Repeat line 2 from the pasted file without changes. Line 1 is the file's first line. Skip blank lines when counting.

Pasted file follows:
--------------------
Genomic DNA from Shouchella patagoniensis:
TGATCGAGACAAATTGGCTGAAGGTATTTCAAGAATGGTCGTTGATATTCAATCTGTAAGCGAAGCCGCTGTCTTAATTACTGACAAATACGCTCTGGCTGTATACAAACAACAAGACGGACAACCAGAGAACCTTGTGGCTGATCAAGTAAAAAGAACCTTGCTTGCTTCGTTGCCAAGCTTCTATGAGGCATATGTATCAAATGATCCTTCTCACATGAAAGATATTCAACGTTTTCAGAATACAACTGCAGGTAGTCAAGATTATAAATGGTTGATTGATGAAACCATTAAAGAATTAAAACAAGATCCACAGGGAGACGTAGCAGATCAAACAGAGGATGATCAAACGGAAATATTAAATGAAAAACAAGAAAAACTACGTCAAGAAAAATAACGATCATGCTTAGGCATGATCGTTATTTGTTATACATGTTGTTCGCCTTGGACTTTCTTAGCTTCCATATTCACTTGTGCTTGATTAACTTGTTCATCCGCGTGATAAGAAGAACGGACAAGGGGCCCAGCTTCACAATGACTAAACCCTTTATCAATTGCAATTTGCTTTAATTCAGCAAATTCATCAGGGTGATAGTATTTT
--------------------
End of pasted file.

TGATCGAGACAAATTGGCTGAAGGTATTTCAAGAATGGTCGTTGATATTCAATCTGTAAGCGAAGCCGCTGTCTTAATTACTGACAAATACGCTCTGGCTGTATACAAACAACAAGACGGACAACCAGAGAACCTTGTGGCTGATCAAGTAAAAAGAACCTTGCTTGCTTCGTTGCCAAGCTTCTATGAGGCATATGTATCAAATGATCCTTCTCACATGAAAGATATTCAACGTTTTCAGAATACAACTGCAGGTAGTCAAGATTATAAATGGTTGATTGATGAAACCATTAAAGAATTAAAACAAGATCCACAGGGAGACGTAGCAGATCAAACAGAGGATGATCAAACGGAAATATTAAATGAAAAACAAGAAAAACTACGTCAAGAAAAATAACGATCATGCTTAGGCATGATCGTTATTTGTTATACATGTTGTTCGCCTTGGACTTTCTTAGCTTCCATATTCACTTGTGCTTGATTAACTTGTTCATCCGCGTGATAAGAAGAACGGACAAGGGGCCCAGCTTCACAATGACTAAACCCTTTATCAATTGCAATTTGCTTTAATTCAGCAAATTCATCAGGGTGATAGTATTTT